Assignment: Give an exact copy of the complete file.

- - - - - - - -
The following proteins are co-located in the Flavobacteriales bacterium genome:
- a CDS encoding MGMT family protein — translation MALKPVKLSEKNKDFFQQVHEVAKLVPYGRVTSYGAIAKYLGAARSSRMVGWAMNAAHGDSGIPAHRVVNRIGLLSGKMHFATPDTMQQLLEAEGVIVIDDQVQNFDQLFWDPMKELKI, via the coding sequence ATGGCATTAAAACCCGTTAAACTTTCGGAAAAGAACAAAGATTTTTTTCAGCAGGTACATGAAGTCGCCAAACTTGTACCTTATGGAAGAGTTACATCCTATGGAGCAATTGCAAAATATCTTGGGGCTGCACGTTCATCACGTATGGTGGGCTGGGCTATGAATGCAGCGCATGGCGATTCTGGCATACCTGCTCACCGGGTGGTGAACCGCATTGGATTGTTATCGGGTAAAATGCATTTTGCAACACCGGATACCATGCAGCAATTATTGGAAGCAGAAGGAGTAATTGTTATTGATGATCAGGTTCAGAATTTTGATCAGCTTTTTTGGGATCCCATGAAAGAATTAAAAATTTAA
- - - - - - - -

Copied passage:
The following proteins are co-located in the Flavobacteriales bacterium genome:
- a CDS encoding MGMT family protein — translation MALKPVKLSEKNKDFFQQVHEVAKLVPYGRVTSYGAIAKYLGAARSSRMVGWAMNAAHGDSGIPAHRVVNRIGLLSGKMHFATPDTMQQLLEAEGVIVIDDQVQNFDQLFWDPMKELKI, via the coding sequence ATGGCATTAAAACCCGTTAAACTTTCGGAAAAGAACAAAGATTTTTTTCAGCAGGTACATGAAGTCGCCAAACTTGTACCTTATGGAAGAGTTACATCCTATGGAGCAATTGCAAAATATCTTGGGGCTGCACGTTCATCACGTATGGTGGGCTGGGCTATGAATGCAGCGCATGGCGATTCTGGCATACCTGCTCACCGGGTGGTGAACCGCATTGGATTGTTATCGGGTAAAATGCATTTTGCAACACCGGATACCATGCAGCAATTATTGGAAGCAGAAGGAGTAATTGTTATTGATGATCAGGTTCAGAATTTTGATCAGCTTTTTTGGGATCCCATGAAAGAATTAAAAATTTAA